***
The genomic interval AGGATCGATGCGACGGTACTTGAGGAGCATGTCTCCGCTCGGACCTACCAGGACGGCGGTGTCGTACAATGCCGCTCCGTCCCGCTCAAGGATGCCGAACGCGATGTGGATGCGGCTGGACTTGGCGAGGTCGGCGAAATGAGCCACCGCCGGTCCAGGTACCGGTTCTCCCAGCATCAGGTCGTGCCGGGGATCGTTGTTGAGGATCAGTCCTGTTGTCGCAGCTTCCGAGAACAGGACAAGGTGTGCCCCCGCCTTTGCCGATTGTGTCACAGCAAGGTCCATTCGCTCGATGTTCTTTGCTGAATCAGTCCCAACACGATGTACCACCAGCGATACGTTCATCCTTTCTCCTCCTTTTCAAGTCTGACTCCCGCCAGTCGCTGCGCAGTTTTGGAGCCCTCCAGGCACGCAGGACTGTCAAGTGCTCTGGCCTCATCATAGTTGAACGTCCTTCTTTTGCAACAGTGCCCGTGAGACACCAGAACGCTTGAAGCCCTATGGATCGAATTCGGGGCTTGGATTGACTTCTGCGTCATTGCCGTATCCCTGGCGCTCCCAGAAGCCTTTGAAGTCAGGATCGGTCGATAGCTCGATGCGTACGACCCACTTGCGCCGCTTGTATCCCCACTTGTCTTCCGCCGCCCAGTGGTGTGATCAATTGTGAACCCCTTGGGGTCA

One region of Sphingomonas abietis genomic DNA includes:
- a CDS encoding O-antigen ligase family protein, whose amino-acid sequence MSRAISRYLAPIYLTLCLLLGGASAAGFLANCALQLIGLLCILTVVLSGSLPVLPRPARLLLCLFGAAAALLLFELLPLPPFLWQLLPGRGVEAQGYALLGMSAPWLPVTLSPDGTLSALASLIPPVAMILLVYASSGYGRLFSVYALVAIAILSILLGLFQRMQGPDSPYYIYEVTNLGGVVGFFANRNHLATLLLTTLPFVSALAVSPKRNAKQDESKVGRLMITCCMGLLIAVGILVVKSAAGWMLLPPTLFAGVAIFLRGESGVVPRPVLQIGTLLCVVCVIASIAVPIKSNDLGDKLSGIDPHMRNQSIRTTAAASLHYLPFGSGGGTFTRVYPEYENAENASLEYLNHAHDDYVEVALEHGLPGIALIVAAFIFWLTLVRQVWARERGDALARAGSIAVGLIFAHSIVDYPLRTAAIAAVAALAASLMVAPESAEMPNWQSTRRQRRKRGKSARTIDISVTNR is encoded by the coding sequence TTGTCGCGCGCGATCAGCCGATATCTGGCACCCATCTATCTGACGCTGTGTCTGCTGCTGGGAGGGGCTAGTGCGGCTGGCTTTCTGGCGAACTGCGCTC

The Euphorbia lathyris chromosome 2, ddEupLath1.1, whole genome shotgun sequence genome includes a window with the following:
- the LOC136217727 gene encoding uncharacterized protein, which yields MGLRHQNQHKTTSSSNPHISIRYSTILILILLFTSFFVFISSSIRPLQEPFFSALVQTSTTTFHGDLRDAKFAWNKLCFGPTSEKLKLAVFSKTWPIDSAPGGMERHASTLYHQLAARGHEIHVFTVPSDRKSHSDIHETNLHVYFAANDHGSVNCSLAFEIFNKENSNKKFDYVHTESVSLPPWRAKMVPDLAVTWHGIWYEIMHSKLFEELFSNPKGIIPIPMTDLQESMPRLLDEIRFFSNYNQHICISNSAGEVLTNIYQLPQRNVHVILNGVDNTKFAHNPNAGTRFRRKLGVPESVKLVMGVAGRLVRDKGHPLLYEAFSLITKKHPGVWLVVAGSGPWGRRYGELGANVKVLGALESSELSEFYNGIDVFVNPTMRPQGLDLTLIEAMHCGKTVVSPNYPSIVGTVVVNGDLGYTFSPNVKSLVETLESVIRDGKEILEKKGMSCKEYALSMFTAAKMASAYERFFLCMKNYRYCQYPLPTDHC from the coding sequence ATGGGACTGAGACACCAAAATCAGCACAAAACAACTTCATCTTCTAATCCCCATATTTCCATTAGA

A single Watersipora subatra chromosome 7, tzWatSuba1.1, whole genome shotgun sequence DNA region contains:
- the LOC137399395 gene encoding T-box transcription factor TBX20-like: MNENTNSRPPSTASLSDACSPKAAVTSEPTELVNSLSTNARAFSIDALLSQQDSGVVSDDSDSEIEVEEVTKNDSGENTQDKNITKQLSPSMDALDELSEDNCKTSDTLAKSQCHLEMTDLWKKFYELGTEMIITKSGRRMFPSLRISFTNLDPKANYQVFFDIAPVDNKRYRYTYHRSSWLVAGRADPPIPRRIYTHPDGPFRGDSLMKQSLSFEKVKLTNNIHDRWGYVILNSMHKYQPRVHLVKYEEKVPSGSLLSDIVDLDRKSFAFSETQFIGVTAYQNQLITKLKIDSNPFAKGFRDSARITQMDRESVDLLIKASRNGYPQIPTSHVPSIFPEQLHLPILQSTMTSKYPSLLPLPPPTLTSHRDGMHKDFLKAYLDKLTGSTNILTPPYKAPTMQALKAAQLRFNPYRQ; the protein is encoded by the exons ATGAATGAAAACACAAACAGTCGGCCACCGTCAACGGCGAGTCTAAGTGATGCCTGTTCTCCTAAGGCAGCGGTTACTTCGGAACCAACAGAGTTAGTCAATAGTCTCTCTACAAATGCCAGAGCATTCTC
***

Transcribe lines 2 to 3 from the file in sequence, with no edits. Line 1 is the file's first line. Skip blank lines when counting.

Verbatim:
One region of Sphingomonas abietis genomic DNA includes:
- a CDS encoding O-antigen ligase family protein, whose amino-acid sequence MSRAISRYLAPIYLTLCLLLGGASAAGFLANCALQLIGLLCILTVVLSGSLPVLPRPARLLLCLFGAAAALLLFELLPLPPFLWQLLPGRGVEAQGYALLGMSAPWLPVTLSPDGTLSALASLIPPVAMILLVYASSGYGRLFSVYALVAIAILSILLGLFQRMQGPDSPYYIYEVTNLGGVVGFFANRNHLATLLLTTLPFVSALAVSPKRNAKQDESKVGRLMITCCMGLLIAVGILVVKSAAGWMLLPPTLFAGVAIFLRGESGVVPRPVLQIGTLLCVVCVIASIAVPIKSNDLGDKLSGIDPHMRNQSIRTTAAASLHYLPFGSGGGTFTRVYPEYENAENASLEYLNHAHDDYVEVALEHGLPGIALIVAAFIFWLTLVRQVWARERGDALARAGSIAVGLIFAHSIVDYPLRTAAIAAVAALAASLMVAPESAEMPNWQSTRRQRRKRGKSARTIDISVTNR is encoded by the coding sequence TTGTCGCGCGCGATCAGCCGATATCTGGCACCCATCTATCTGACGCTGTGTCTGCTGCTGGGAGGGGCTAGTGCGGCTGGCTTTCTGGCGAACTGCGCTC